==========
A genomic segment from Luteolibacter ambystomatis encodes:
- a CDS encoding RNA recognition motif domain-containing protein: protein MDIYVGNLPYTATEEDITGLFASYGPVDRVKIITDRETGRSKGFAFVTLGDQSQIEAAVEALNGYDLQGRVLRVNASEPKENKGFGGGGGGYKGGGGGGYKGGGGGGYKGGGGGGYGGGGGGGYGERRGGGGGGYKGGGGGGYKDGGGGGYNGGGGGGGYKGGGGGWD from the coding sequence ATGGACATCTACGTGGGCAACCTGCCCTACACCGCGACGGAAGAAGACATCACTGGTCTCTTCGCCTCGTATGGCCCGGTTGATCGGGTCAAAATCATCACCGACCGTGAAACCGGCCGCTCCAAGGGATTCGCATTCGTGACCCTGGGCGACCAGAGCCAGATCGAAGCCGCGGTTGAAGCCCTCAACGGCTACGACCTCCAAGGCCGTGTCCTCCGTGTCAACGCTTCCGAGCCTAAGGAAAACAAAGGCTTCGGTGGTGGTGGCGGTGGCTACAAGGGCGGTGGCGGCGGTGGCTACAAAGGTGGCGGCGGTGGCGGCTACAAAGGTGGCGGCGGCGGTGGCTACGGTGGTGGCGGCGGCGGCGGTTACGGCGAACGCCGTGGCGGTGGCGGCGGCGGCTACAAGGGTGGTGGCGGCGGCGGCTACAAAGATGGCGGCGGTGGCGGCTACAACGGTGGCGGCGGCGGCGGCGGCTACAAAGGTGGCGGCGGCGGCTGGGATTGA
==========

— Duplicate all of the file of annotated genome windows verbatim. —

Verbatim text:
A genomic segment from Luteolibacter ambystomatis encodes:
- a CDS encoding RNA recognition motif domain-containing protein: protein MDIYVGNLPYTATEEDITGLFASYGPVDRVKIITDRETGRSKGFAFVTLGDQSQIEAAVEALNGYDLQGRVLRVNASEPKENKGFGGGGGGYKGGGGGGYKGGGGGGYKGGGGGGYGGGGGGGYGERRGGGGGGYKGGGGGGYKDGGGGGYNGGGGGGGYKGGGGGWD from the coding sequence ATGGACATCTACGTGGGCAACCTGCCCTACACCGCGACGGAAGAAGACATCACTGGTCTCTTCGCCTCGTATGGCCCGGTTGATCGGGTCAAAATCATCACCGACCGTGAAACCGGCCGCTCCAAGGGATTCGCATTCGTGACCCTGGGCGACCAGAGCCAGATCGAAGCCGCGGTTGAAGCCCTCAACGGCTACGACCTCCAAGGCCGTGTCCTCCGTGTCAACGCTTCCGAGCCTAAGGAAAACAAAGGCTTCGGTGGTGGTGGCGGTGGCTACAAGGGCGGTGGCGGCGGTGGCTACAAAGGTGGCGGCGGTGGCGGCTACAAAGGTGGCGGCGGCGGTGGCTACGGTGGTGGCGGCGGCGGCGGTTACGGCGAACGCCGTGGCGGTGGCGGCGGCGGCTACAAGGGTGGTGGCGGCGGCGGCTACAAAGATGGCGGCGGTGGCGGCTACAACGGTGGCGGCGGCGGCGGCGGCTACAAAGGTGGCGGCGGCGGCTGGGATTGA